I've always been a lover of photography. Even before I picked up my first DSLR camera—and way before I began shooting professionally for APHA and my own small business—I was snapping artsy shots with my tiny point-and-shoot while roaming the fields of my childhood home. The advent of the smartphone has made this easier; my phone's gallery is notably absent of selfies and embarassingly overflowing with every possible angle of Herbie imagineable.
I believe in printing photos, too, so my room's walls are scattered with prints of magazine covers, shows with Herbie, headshots and more.
But there are a few photos missing from my walls (both real and Facebook)—and those are the ones I regret most.
The photos I regret are missing because they're ones that never got taken: portraits of me with my very first horse, Major.
Instead, my memories of Major are condensed to a handful of photos. One from about age 12—as I cling to my reins and Major lopes through the sloppy ground—and another from age 16 or so—where Major and I dash fearlessly through the arena, flag in hand. I cling to these small, grainy memories. I can still remember the fear and pride, respectively, in each photo. And while they're incredible reminders of an amazing horse, they don't do our relationship justice.
My closest portrait keepsake captures the pinnacle of our accomplishments: a third-place finish at the state fair. I was exhausted, and the photo shows me rocking a heavy case of helmet hair and a dirt-stained button up. It was a proud moment, sure, but not our most photogenic.
Major passed away a few years ago at nearly 30 years of age; he was reunited with his original owners in 2009, though I managed to see his grumpy face a few times since then.
Equine portrait photography wasn't quite as common as it is now, but I wish it had been. I wish I'd have taken the time to preserve my relationship with Major throughout the years. Early portraits would be brimming with pre-teen awkwardness and (sorry, Major) some pretty hideous mane jobs, later images would show a blossoming rider and the ever-grumpy gelding who shaped her skills. Major wasn't one for cuddling, and his ears would probably have been perpetually back throughout the session—until the pepperments came out—but those images of him would be priceless.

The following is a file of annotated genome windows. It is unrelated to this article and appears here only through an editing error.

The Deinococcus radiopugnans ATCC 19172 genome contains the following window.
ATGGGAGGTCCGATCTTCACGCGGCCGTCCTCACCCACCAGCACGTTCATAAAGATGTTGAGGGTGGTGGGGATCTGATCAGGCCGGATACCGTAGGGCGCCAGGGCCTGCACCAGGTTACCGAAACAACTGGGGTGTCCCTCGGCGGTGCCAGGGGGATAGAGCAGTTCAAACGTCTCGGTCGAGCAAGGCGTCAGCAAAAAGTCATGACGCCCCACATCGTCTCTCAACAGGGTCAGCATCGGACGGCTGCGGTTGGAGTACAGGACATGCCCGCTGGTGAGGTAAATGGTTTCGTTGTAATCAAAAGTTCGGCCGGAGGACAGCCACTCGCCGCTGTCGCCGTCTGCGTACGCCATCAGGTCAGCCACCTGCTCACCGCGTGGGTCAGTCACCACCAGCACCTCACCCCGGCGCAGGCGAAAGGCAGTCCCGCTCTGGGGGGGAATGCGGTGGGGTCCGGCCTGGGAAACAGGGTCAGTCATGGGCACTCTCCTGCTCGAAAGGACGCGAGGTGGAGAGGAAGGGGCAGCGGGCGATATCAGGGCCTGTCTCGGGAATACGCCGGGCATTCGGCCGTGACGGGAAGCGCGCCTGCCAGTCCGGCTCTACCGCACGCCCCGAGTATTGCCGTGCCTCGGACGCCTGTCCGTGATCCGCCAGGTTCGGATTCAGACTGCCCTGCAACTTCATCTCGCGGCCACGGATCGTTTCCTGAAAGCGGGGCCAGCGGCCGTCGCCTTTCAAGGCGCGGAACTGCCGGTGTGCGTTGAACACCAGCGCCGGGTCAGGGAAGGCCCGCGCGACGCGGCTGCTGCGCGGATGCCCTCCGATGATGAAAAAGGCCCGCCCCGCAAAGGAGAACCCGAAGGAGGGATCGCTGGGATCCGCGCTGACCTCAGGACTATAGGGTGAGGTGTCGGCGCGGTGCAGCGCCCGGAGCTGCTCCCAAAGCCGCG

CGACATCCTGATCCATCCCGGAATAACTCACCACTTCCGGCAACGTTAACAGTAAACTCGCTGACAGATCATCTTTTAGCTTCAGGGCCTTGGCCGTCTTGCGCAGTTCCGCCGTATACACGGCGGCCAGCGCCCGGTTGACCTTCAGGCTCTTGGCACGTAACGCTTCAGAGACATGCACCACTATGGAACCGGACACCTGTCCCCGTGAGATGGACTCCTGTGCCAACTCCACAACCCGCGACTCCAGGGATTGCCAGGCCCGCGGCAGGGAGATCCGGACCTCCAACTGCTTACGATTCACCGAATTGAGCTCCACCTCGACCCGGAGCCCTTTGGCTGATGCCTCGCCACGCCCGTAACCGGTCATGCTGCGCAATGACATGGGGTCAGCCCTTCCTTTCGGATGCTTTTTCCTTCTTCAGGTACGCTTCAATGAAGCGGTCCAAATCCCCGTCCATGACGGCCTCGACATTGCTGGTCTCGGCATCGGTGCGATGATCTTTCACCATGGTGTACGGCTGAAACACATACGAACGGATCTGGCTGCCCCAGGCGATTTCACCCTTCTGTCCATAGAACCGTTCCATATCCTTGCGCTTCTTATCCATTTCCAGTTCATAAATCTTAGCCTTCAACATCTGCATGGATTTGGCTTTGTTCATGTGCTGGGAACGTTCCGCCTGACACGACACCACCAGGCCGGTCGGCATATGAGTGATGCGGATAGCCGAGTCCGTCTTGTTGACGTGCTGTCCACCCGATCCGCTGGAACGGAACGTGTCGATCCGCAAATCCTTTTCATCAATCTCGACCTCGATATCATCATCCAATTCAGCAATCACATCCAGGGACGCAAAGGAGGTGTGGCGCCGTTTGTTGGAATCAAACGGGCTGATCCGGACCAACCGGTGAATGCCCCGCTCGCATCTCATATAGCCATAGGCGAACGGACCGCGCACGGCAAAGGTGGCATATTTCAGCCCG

I'll never get to have those images.
My relationship with Major will never be preserved in beautiful portraits, but it's my mission to make sure that doesn't happen to others. Every relationship with every horse—from schoolmaster to trail boss to prospect deluxe—deserves to be celebrated, to be photographed, to be remembered...and not just in blurry phone photos and selfies. They deserve to be captured as art, where they'll hang in your home now and in the future. Trust me, when the decades have passed and your partner's long gone, you'll pull out that box of memories and momentos, dust off your prints and be glad to have the kinds of photos that I regret most.